DeSantis is the senior staff writer at the Times of Houma and a former city editor at the Thibodaux Daily Comet. His other books include “For the Color of His Skin: The Murder of Yusuf Hawkins and The Trial of Bensonhurst” and “The New Untouchables: How America Sanctions Police Violence.”

DeSantis will discuss and sign “The Thibodaux Massacre” at 6 p.m. Tuesday at Octavia Books of New Orleans.

Pelican books

Pelican Publishing of New Orleans offers the following fall releases:

Linda Thurman of Hammond offers part memoir and part expose in “Hollywood South: Glamour, Gumbo, and Greed.” Thurman has worked in the entertainment industry in New Orleans, Dallas, New York, London, Moscow and Los Angeles and served as co-owner of Emerald Bayou Studios.

Kathy Finn of New Orleans has penned the biography “Tom Benson: A Billionaire’s Journey.” Finn is a journalist with Reuters news agency and a columnist and feature writer for regional publications.

Capt. Robert Mueller of Mandeville details the post-Hurricane Katrina rescue operations in “Coast Guard Heroes of New Orleans,” with a foreword by Rear Adm. Joseph Castillo, the Eighth District chief of operations in New Orleans and who commanded the Coast Guard’s Katrina evacuation and rescue efforts. Before retiring, Mueller led USCG surface rescue operations post-Katrina.

Writer and historian Christopher G. Pena, a native of New Orleans, looks at “The Strange Case of Dr. Etienne Deschamps: Murder in the New Orleans French Quarter.” A 12-year-old immigrant was found dead at Deschamps’ home along with the deranged dentist, who believed a young virgin would help him find Jean Lafitte’s treasure.

Joel L. Fletcher’s “Ken and Thelma: The Story of ‘A Confederacy of Dunces’” is now in paperback. Fletcher is a Louisiana native and worked with John Kenndy Toole (author of “A Confederacy of Dunces”) during his tenure at UL-Lafayette.

The University of Louisiana Monroe’s English program hosted its annual Best Freshman Essay Awards Ceremony November 14, an essay contest held each fall for English 1001 students to demonstrate their writing abilities and creativity.

The winners were first place, Princess Ayika for her essay titled “The Color of My Skin is Not Me” second place, Even Hebert for his essay titled “Blind Hysteria” and third place, Allison Jackson for her essay titled “Another Day Another Dog.”

Photo: (From ULM) From left to right: Hebert, Ayika, Jackson (Photo: University of Louisiana Monroe)

The essays are written based on a unit taught alongside Writing Today and the summer reader “This I Believe,” essay selections from National Public Radio.

Katie Manning’s “Tasty Other,” a collection of poems, has won the 2016 Main Street Rag Poetry Book Award. Manning earned a PhD in English from UL-Lafayette and teaches as an associate professor of writing at Point Loma Nazarene University. She is the author of four chapbook-length poetry collections: “A Door with a Voice” (Agape Editions), “The Gospel of the Bleeding Woman” (Point Loma Press), “I Awake in My Womb” (Yellow Flag Press) and “Tea with Ezra” (Boneset Books). She is also the founder and editor-in-chief of Whale Road Review. The book is scheduled for release this month.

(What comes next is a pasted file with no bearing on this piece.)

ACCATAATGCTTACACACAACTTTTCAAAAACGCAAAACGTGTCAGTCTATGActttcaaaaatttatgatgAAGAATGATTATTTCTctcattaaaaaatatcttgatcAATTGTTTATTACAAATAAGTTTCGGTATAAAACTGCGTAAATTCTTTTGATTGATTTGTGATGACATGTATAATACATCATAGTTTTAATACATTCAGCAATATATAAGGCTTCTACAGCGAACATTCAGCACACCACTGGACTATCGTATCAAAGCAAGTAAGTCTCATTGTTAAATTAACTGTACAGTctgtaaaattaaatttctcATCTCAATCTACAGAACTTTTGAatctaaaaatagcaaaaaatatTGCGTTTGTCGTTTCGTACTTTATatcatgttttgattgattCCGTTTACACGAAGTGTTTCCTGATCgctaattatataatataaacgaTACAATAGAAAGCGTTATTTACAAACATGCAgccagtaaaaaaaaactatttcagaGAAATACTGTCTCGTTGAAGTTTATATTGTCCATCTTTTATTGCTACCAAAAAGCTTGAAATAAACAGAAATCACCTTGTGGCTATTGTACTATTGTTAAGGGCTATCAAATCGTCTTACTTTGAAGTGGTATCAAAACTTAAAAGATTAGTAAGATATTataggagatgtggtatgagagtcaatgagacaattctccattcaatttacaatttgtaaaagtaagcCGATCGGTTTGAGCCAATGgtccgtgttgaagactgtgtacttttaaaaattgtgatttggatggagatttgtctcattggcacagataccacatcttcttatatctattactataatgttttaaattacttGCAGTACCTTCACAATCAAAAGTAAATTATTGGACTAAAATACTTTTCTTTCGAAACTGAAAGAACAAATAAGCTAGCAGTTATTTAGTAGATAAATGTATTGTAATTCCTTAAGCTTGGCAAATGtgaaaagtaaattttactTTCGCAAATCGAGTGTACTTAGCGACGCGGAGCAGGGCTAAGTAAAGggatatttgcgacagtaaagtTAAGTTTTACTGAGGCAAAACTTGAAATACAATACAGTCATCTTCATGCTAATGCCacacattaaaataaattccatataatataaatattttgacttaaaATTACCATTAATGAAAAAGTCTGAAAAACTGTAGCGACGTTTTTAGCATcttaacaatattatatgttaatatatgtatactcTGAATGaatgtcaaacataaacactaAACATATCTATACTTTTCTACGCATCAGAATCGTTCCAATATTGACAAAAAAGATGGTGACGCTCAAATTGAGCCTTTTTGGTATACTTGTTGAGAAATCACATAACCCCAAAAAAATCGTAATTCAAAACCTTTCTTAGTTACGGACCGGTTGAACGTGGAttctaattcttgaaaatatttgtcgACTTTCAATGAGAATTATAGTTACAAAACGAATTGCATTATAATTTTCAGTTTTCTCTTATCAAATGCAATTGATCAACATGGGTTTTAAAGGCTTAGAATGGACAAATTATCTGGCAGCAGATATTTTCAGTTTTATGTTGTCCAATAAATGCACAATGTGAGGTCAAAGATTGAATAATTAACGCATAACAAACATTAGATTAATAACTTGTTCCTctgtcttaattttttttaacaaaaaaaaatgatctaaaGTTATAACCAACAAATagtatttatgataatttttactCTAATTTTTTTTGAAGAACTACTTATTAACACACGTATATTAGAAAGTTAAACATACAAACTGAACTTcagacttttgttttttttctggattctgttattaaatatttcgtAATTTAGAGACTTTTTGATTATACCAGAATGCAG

And good news for those of you who asked for paperback copies of my books. My “Cajun Embassy” series of contemporary romance is now available in trade paperback at online bookstores. The three books that make up the Cajun Embassy series “Ticket to Paradise,” “Damn Yankees” and “Gone Pecan,” the latter set in Lafayette follows three Columbia journalism coeds homesick for Louisiana who find comfort at school in a bowl of Cajun gumbo. Each book spotlights these dedicated friends as they make their way into the world. Because love and a good gumbo cures everything.

P.S. There’s a gumbo recipe in each book.

Book events

S.R. Perricone discusses and signs his book, “The Shadows of Nazareth,” at 2 p.m. today at Garden District Bookshop in New Orleans.

Lyrically Inclined Open Mic will be Monday at The Brass Room, 1301 Surrey St Lafayette.

New Orleans author Chris Tusa takes a look into an alternate reality for New Orleans with his book “In the City of Fallen Stars” at 6 p.m. Monday at Octavia Books of New Orleans.

The Writers Guild meets at 7 p.m. Tuesday at Barnes and Noble Lafayette.

Maple Street Books of New Orleans celebrates the release of Elizabeth Gross’ new chapbook, “Dear Escape Artist,” at 6 p.m. Tuesday. Local writers Anya Groner and Carlus Henderson will join her.

Bill Lascher, author of “Eve of a Hundred Midnights: The Star-Crossed Love Story of Two WWII Correspondents and Their Epic Escape Across the Pacific,” will discuss his book at 7 p.m. Wednesday at the Jewish Community Center of New Orleans.

George Graham signs “Acadiana Table: Cajun and Creole Home Cooking from the Heart of Louisiana: Recipes, Stories and Photographs” from 5:30 p.m. to 7:30 p.m. Friday at The Kitchenary during the Oil Center’s Festival of Lights in Lafayette, from 10 a.m. to 11:30 a.m. Saturday at Octavia Books of New Orleans and from 1 p.m. to 3 p.m. at Barnes & Noble Mandeville.

The Conundrum bookstore in St. Francisville celebrates its one-year anniversary on Saturday as part of the city’s Christmas in The Country celebration.


Louisiana Purchase Map

Map of the Louisiana Territory included in the Louisiana Purchase of 1803


Map Showing Extent of Louisiana Purchase - History of Iowa


Louisiana Purchase New Orleans Thure de Thulstrup


Louisiana Purchase Convention French Copy Last Page

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The Louisiana Digital Library (LDL) is the front door to Louisiana's digital cultural heritage. Members include public libraries, academic libraries, museums, and archives from arcross the state.

Currently, there are 25 participating institutions in the LDL. Each institution contributes the digital items and the descriptive text for their collections.